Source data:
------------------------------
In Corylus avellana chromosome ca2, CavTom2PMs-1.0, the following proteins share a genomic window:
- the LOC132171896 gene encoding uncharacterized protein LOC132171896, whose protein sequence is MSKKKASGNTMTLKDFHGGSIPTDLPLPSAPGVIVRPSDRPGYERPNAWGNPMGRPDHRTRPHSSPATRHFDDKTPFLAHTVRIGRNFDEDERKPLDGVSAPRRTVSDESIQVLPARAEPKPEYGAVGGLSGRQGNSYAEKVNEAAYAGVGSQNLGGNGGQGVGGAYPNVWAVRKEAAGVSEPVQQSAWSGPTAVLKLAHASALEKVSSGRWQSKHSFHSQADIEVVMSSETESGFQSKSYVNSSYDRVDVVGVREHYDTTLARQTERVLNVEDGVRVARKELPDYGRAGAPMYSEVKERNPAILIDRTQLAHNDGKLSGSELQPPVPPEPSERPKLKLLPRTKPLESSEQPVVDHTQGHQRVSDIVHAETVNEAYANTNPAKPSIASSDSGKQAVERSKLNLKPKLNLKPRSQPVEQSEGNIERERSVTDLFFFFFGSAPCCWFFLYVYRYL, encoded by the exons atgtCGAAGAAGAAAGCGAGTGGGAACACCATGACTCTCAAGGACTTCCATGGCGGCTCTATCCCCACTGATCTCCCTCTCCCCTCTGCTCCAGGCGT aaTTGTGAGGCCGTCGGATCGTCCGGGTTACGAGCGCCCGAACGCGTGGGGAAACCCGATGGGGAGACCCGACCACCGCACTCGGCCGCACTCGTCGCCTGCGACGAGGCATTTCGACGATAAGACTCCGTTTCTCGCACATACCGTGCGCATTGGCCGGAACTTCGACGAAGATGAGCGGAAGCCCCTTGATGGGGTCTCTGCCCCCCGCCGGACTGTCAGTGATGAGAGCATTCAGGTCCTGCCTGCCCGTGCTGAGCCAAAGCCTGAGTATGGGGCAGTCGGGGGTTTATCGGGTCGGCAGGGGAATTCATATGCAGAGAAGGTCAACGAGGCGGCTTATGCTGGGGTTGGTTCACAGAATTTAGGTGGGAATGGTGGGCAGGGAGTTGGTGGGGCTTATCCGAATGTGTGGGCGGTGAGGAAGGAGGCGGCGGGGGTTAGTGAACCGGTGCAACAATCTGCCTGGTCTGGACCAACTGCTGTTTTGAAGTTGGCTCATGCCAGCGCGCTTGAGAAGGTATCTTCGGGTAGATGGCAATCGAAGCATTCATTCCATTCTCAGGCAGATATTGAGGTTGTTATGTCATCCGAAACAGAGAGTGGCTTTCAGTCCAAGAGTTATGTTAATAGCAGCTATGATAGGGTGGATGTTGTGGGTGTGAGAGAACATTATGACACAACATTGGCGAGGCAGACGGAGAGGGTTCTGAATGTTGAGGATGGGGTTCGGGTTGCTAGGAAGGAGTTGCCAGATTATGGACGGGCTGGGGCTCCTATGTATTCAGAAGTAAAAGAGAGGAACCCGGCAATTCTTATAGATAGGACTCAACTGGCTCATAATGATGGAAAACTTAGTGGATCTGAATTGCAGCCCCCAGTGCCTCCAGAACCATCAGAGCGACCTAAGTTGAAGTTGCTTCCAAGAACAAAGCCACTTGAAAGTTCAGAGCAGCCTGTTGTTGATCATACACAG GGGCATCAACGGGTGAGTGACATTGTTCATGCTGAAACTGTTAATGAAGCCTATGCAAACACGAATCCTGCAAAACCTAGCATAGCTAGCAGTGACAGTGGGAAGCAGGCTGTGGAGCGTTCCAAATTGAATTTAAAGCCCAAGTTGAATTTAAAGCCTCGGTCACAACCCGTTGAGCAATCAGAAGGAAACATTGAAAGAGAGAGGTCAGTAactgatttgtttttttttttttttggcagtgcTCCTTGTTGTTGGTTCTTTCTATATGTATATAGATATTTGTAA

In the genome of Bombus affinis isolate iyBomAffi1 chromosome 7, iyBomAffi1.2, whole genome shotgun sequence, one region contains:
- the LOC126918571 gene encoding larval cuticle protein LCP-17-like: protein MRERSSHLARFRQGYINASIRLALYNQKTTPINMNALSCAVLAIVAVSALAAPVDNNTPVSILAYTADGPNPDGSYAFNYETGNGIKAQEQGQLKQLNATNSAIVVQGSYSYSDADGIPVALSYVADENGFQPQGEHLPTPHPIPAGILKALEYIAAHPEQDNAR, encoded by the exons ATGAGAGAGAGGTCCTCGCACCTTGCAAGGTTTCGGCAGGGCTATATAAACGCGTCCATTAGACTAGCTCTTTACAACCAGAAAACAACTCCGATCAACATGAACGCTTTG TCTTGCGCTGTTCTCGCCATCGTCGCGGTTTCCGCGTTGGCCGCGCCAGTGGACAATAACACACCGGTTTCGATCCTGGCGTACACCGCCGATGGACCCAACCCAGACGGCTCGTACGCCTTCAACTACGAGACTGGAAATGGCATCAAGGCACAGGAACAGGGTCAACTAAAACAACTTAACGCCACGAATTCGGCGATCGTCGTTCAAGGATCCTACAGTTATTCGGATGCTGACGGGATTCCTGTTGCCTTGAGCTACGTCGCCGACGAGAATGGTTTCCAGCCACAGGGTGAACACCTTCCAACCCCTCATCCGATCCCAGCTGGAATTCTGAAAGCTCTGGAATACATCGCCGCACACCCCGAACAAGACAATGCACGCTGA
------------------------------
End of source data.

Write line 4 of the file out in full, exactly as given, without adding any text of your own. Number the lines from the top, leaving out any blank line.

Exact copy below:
- the LOC126918571 gene encoding larval cuticle protein LCP-17-like: protein MRERSSHLARFRQGYINASIRLALYNQKTTPINMNALSCAVLAIVAVSALAAPVDNNTPVSILAYTADGPNPDGSYAFNYETGNGIKAQEQGQLKQLNATNSAIVVQGSYSYSDADGIPVALSYVADENGFQPQGEHLPTPHPIPAGILKALEYIAAHPEQDNAR, encoded by the exons ATGAGAGAGAGGTCCTCGCACCTTGCAAGGTTTCGGCAGGGCTATATAAACGCGTCCATTAGACTAGCTCTTTACAACCAGAAAACAACTCCGATCAACATGAACGCTTTG TCTTGCGCTGTTCTCGCCATCGTCGCGGTTTCCGCGTTGGCCGCGCCAGTGGACAATAACACACCGGTTTCGATCCTGGCGTACACCGCCGATGGACCCAACCCAGACGGCTCGTACGCCTTCAACTACGAGACTGGAAATGGCATCAAGGCACAGGAACAGGGTCAACTAAAACAACTTAACGCCACGAATTCGGCGATCGTCGTTCAAGGATCCTACAGTTATTCGGATGCTGACGGGATTCCTGTTGCCTTGAGCTACGTCGCCGACGAGAATGGTTTCCAGCCACAGGGTGAACACCTTCCAACCCCTCATCCGATCCCAGCTGGAATTCTGAAAGCTCTGGAATACATCGCCGCACACCCCGAACAAGACAATGCACGCTGA